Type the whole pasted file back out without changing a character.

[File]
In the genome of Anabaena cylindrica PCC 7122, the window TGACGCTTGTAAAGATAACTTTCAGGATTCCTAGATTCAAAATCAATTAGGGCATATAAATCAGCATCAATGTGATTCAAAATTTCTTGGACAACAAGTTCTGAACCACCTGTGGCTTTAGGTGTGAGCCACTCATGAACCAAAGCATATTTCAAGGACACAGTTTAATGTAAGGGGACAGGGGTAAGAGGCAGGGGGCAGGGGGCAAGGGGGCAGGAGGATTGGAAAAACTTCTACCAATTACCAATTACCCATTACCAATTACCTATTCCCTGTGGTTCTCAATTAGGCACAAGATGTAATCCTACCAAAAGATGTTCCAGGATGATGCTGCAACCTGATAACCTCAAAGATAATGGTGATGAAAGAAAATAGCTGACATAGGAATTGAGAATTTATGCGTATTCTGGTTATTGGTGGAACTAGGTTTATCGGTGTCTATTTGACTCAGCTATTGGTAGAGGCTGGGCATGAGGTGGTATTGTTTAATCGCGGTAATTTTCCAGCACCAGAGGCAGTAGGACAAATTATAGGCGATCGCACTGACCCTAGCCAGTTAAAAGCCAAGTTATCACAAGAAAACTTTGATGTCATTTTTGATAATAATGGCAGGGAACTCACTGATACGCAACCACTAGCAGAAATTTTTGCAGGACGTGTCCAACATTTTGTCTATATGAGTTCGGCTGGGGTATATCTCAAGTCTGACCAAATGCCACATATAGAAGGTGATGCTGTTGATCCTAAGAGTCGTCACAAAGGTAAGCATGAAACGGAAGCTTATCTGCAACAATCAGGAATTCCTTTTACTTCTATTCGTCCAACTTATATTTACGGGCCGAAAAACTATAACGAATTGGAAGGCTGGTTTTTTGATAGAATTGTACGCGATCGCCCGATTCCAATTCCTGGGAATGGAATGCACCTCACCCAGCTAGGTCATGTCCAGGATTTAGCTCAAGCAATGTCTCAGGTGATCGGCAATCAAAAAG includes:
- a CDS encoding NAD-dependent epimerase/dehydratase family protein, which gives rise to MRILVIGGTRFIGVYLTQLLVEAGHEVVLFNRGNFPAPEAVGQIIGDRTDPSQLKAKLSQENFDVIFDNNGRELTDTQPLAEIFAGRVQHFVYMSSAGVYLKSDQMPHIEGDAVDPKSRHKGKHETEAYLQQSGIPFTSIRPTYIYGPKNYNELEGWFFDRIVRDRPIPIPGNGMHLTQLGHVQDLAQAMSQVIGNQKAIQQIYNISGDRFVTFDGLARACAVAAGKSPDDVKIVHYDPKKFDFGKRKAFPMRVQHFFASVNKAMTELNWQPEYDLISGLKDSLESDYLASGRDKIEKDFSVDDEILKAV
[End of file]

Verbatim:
In the genome of Anabaena cylindrica PCC 7122, the window TGACGCTTGTAAAGATAACTTTCAGGATTCCTAGATTCAAAATCAATTAGGGCATATAAATCAGCATCAATGTGATTCAAAATTTCTTGGACAACAAGTTCTGAACCACCTGTGGCTTTAGGTGTGAGCCACTCATGAACCAAAGCATATTTCAAGGACACAGTTTAATGTAAGGGGACAGGGGTAAGAGGCAGGGGGCAGGGGGCAAGGGGGCAGGAGGATTGGAAAAACTTCTACCAATTACCAATTACCCATTACCAATTACCTATTCCCTGTGGTTCTCAATTAGGCACAAGATGTAATCCTACCAAAAGATGTTCCAGGATGATGCTGCAACCTGATAACCTCAAAGATAATGGTGATGAAAGAAAATAGCTGACATAGGAATTGAGAATTTATGCGTATTCTGGTTATTGGTGGAACTAGGTTTATCGGTGTCTATTTGACTCAGCTATTGGTAGAGGCTGGGCATGAGGTGGTATTGTTTAATCGCGGTAATTTTCCAGCACCAGAGGCAGTAGGACAAATTATAGGCGATCGCACTGACCCTAGCCAGTTAAAAGCCAAGTTATCACAAGAAAACTTTGATGTCATTTTTGATAATAATGGCAGGGAACTCACTGATACGCAACCACTAGCAGAAATTTTTGCAGGACGTGTCCAACATTTTGTCTATATGAGTTCGGCTGGGGTATATCTCAAGTCTGACCAAATGCCACATATAGAAGGTGATGCTGTTGATCCTAAGAGTCGTCACAAAGGTAAGCATGAAACGGAAGCTTATCTGCAACAATCAGGAATTCCTTTTACTTCTATTCGTCCAACTTATATTTACGGGCCGAAAAACTATAACGAATTGGAAGGCTGGTTTTTTGATAGAATTGTACGCGATCGCCCGATTCCAATTCCTGGGAATGGAATGCACCTCACCCAGCTAGGTCATGTCCAGGATTTAGCTCAAGCAATGTCTCAGGTGATCGGCAATCAAAAAG includes:
- a CDS encoding NAD-dependent epimerase/dehydratase family protein, which gives rise to MRILVIGGTRFIGVYLTQLLVEAGHEVVLFNRGNFPAPEAVGQIIGDRTDPSQLKAKLSQENFDVIFDNNGRELTDTQPLAEIFAGRVQHFVYMSSAGVYLKSDQMPHIEGDAVDPKSRHKGKHETEAYLQQSGIPFTSIRPTYIYGPKNYNELEGWFFDRIVRDRPIPIPGNGMHLTQLGHVQDLAQAMSQVIGNQKAIQQIYNISGDRFVTFDGLARACAVAAGKSPDDVKIVHYDPKKFDFGKRKAFPMRVQHFFASVNKAMTELNWQPEYDLISGLKDSLESDYLASGRDKIEKDFSVDDEILKAV